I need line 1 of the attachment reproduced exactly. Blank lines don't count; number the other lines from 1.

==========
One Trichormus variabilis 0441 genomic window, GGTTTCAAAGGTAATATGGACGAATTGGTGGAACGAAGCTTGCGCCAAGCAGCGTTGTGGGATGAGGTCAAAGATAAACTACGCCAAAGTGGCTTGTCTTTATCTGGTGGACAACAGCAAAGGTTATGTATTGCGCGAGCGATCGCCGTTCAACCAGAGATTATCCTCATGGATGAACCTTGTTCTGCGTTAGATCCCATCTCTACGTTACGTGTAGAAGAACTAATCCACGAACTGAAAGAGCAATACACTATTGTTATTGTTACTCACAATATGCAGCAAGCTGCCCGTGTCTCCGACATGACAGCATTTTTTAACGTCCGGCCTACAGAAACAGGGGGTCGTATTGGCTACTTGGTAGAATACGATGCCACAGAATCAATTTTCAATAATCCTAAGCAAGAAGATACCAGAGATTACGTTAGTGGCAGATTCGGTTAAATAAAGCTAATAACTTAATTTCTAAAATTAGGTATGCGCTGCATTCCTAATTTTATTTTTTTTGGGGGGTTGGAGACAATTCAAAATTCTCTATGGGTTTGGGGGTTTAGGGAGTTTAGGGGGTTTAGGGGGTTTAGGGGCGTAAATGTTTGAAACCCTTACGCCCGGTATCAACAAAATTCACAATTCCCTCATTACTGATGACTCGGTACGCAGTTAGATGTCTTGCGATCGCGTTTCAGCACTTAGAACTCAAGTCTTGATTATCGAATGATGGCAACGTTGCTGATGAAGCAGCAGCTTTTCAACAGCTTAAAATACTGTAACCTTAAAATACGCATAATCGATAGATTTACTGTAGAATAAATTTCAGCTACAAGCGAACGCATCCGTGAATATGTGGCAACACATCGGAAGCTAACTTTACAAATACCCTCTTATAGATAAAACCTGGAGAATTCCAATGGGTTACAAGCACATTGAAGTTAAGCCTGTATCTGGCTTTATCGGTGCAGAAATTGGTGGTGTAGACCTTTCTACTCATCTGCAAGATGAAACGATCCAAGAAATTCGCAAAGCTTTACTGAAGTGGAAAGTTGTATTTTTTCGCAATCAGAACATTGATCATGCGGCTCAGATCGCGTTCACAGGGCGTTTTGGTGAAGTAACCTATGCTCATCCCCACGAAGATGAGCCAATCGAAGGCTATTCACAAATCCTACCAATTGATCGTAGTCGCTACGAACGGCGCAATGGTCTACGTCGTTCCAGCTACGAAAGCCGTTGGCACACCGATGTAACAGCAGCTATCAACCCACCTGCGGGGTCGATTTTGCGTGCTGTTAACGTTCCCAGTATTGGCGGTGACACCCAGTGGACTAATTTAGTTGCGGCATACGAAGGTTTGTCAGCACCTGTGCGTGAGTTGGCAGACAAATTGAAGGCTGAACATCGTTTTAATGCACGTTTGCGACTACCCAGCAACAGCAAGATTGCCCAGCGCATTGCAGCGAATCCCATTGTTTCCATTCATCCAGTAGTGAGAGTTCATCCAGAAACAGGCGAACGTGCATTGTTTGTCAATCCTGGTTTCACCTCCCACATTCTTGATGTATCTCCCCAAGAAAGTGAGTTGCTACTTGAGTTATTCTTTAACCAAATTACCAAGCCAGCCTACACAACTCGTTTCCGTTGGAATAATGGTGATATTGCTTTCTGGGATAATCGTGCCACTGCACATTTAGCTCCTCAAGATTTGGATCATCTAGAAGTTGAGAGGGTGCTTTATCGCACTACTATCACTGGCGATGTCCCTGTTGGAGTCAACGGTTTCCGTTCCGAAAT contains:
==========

One Trichormus variabilis 0441 genomic window, GGTTTCAAAGGTAATATGGACGAATTGGTGGAACGAAGCTTGCGCCAAGCAGCGTTGTGGGATGAGGTCAAAGATAAACTACGCCAAAGTGGCTTGTCTTTATCTGGTGGACAACAGCAAAGGTTATGTATTGCGCGAGCGATCGCCGTTCAACCAGAGATTATCCTCATGGATGAACCTTGTTCTGCGTTAGATCCCATCTCTACGTTACGTGTAGAAGAACTAATCCACGAACTGAAAGAGCAATACACTATTGTTATTGTTACTCACAATATGCAGCAAGCTGCCCGTGTCTCCGACATGACAGCATTTTTTAACGTCCGGCCTACAGAAACAGGGGGTCGTATTGGCTACTTGGTAGAATACGATGCCACAGAATCAATTTTCAATAATCCTAAGCAAGAAGATACCAGAGATTACGTTAGTGGCAGATTCGGTTAAATAAAGCTAATAACTTAATTTCTAAAATTAGGTATGCGCTGCATTCCTAATTTTATTTTTTTTGGGGGGTTGGAGACAATTCAAAATTCTCTATGGGTTTGGGGGTTTAGGGAGTTTAGGGGGTTTAGGGGGTTTAGGGGCGTAAATGTTTGAAACCCTTACGCCCGGTATCAACAAAATTCACAATTCCCTCATTACTGATGACTCGGTACGCAGTTAGATGTCTTGCGATCGCGTTTCAGCACTTAGAACTCAAGTCTTGATTATCGAATGATGGCAACGTTGCTGATGAAGCAGCAGCTTTTCAACAGCTTAAAATACTGTAACCTTAAAATACGCATAATCGATAGATTTACTGTAGAATAAATTTCAGCTACAAGCGAACGCATCCGTGAATATGTGGCAACACATCGGAAGCTAACTTTACAAATACCCTCTTATAGATAAAACCTGGAGAATTCCAATGGGTTACAAGCACATTGAAGTTAAGCCTGTATCTGGCTTTATCGGTGCAGAAATTGGTGGTGTAGACCTTTCTACTCATCTGCAAGATGAAACGATCCAAGAAATTCGCAAAGCTTTACTGAAGTGGAAAGTTGTATTTTTTCGCAATCAGAACATTGATCATGCGGCTCAGATCGCGTTCACAGGGCGTTTTGGTGAAGTAACCTATGCTCATCCCCACGAAGATGAGCCAATCGAAGGCTATTCACAAATCCTACCAATTGATCGTAGTCGCTACGAACGGCGCAATGGTCTACGTCGTTCCAGCTACGAAAGCCGTTGGCACACCGATGTAACAGCAGCTATCAACCCACCTGCGGGGTCGATTTTGCGTGCTGTTAACGTTCCCAGTATTGGCGGTGACACCCAGTGGACTAATTTAGTTGCGGCATACGAAGGTTTGTCAGCACCTGTGCGTGAGTTGGCAGACAAATTGAAGGCTGAACATCGTTTTAATGCACGTTTGCGACTACCCAGCAACAGCAAGATTGCCCAGCGCATTGCAGCGAATCCCATTGTTTCCATTCATCCAGTAGTGAGAGTTCATCCAGAAACAGGCGAACGTGCATTGTTTGTCAATCCTGGTTTCACCTCCCACATTCTTGATGTATCTCCCCAAGAAAGTGAGTTGCTACTTGAGTTATTCTTTAACCAAATTACCAAGCCAGCCTACACAACTCGTTTCCGTTGGAATAATGGTGATATTGCTTTCTGGGATAATCGTGCCACTGCACATTTAGCTCCTCAAGATTTGGATCATCTAGAAGTTGAGAGGGTGCTTTATCGCACTACTATCACTGGCGATGTCCCTGTTGGAGTCAACGGTTTCCGTTCCGAAAT contains: